Married Mortals in Ovid's Metamorphoses

dc.contributor.advisorBaertschi, Annette M.
dc.contributor.authorKeogh, Aileen
dc.date.accessioned2010-10-03T23:28:46Z
dc.date.available2010-10-03T23:28:46Z
dc.date.issued2010
dc.description.abstractThe myths of ‘Procne, Tereus, and Philomela’, ‘Procris and Cephalus’, and ‘Ceyx and Alcyone’, all tales of very different and doomed relationships between mortals in Ovid’s Metamorphoses, provide structure for the poem. Ovid uses narrative techniques, intertextual clues, tragic and epic devices, and metamorphosis, to increase emotional pull of each myth. The three myths are set against the backdrop of the famous couples of epic and the divine relationship of Juno and Jupiter. The relationships are progressively more successful with each story but end in tragedy and transformation, while Juno and Jupiter’s contrasting relationship is immortal and improving throughout the work. Each of the three myths differs greatly from the others in content and themes aside from the fact that they revolve around mortal relationships. Nevertheless, the stories are not as distinct from each other as they initially appear. Each story appears as a single narrative at the end of its respective book and is introduced by a series of shorter yet related episodes and each is an example of the creative liberty that Ovid takes with familiar myths. By changing the emphasis, or picking and choosing the plot of each story, Ovid reveals that he is telling each for a specific purpose. Ovid develops and changes well-known myths to create his own moving stories driven by character, love, and revenge that explore the power dynamics between mortal husbands and wives.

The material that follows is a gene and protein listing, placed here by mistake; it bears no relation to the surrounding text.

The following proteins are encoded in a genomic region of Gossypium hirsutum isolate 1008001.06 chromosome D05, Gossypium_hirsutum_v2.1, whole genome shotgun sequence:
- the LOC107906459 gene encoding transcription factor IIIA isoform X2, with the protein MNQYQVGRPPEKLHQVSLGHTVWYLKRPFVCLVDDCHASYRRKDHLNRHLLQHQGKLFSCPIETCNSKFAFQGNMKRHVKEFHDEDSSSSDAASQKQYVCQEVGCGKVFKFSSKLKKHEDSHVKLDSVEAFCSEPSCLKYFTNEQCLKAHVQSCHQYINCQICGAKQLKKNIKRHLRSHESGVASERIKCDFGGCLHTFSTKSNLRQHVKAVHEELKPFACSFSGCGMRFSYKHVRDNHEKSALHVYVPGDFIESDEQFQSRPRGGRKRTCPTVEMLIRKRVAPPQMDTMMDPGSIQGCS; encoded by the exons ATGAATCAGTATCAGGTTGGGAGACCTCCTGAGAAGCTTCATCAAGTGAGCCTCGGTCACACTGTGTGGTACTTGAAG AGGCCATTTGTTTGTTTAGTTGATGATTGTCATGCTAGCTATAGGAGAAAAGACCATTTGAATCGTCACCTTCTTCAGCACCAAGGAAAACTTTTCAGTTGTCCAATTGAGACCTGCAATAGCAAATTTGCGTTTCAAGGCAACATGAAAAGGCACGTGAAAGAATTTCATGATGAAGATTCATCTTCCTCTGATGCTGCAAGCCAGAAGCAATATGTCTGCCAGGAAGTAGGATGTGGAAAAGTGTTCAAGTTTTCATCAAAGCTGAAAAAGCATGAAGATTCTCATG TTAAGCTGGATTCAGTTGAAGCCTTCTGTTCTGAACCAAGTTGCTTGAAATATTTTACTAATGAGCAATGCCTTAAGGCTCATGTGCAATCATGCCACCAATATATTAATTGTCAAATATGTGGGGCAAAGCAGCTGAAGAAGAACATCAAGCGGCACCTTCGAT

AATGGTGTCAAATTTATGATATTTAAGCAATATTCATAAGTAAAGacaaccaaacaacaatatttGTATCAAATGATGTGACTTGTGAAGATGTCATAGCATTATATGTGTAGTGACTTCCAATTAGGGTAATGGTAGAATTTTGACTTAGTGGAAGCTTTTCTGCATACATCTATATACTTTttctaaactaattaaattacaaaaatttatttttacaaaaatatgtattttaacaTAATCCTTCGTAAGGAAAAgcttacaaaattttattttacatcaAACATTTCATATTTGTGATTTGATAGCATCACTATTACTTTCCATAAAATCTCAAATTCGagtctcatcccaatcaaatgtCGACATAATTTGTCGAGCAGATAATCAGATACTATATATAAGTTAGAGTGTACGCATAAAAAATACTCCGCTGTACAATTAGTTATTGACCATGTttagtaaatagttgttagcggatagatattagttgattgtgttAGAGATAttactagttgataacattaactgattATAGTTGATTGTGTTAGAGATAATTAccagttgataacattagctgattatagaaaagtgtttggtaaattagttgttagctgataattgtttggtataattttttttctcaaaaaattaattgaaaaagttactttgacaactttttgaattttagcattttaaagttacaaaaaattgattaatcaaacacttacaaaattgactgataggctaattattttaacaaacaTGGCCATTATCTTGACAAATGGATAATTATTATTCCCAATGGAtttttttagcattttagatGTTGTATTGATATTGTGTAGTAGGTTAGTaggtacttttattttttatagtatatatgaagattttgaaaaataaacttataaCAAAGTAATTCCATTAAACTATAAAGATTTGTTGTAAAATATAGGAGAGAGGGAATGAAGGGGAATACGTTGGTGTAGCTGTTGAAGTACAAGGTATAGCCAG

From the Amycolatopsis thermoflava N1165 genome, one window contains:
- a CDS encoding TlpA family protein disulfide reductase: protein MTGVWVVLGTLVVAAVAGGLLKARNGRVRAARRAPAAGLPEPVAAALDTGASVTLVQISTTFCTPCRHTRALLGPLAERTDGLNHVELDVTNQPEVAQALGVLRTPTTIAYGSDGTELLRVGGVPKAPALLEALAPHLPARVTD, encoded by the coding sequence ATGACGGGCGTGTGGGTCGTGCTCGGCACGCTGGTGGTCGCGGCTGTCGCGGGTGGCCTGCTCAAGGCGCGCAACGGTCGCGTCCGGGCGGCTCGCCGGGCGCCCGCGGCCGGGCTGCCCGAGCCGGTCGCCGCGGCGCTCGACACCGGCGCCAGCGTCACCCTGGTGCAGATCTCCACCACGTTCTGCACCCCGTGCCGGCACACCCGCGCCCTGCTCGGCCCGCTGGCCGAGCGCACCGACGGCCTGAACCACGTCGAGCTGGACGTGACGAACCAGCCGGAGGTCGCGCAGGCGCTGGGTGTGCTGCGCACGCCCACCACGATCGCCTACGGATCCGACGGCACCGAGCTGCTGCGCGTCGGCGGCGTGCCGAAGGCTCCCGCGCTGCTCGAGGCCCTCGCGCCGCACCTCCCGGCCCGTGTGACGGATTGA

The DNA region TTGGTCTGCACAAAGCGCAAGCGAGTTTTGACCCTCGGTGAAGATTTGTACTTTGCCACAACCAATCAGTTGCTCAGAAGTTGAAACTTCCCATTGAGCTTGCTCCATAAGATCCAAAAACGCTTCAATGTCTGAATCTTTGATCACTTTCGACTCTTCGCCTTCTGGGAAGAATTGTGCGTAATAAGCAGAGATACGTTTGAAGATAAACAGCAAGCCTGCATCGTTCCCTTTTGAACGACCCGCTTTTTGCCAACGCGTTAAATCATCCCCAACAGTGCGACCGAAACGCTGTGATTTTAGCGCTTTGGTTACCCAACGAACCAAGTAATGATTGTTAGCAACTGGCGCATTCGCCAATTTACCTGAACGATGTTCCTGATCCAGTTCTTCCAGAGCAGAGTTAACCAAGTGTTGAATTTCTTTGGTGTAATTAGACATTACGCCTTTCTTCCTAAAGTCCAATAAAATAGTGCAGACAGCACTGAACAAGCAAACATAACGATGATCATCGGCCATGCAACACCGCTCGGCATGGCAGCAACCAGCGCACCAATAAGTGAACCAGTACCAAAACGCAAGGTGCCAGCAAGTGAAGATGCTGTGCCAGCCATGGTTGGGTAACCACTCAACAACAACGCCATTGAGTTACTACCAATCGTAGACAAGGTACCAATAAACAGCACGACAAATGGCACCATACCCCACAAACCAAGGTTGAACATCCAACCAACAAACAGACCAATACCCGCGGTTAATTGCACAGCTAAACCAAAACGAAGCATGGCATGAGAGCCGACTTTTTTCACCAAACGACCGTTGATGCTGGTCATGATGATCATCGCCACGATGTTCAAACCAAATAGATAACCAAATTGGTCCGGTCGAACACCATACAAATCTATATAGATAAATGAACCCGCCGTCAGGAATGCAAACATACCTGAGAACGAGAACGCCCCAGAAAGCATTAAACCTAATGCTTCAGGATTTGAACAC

dc.description.sponsorshipHaverford College. Department of Classics
dc.identifier.urihttp://hdl.handle.net/10066/5693
dc.language.isoeng
dc.rights.accessOpen Access
dc.rights.urihttp://creativecommons.org/licenses/by-nc/3.0/us/
dc.subject.lcshOvid, 43 B.C.-17 A.D. or 18 A.D. Metamorphoses
dc.subject.lcshMarried people in literature
dc.subject.lcshOvid, 43 B.C.-17 or 18 A.D. -- Characters -- Married people
dc.subject.lcshOvid, 43 B.C.-17 or 18 A.D. -- Criticism and interpretation
dc.titleMarried Mortals in Ovid's Metamorphoses
dc.typeThesis
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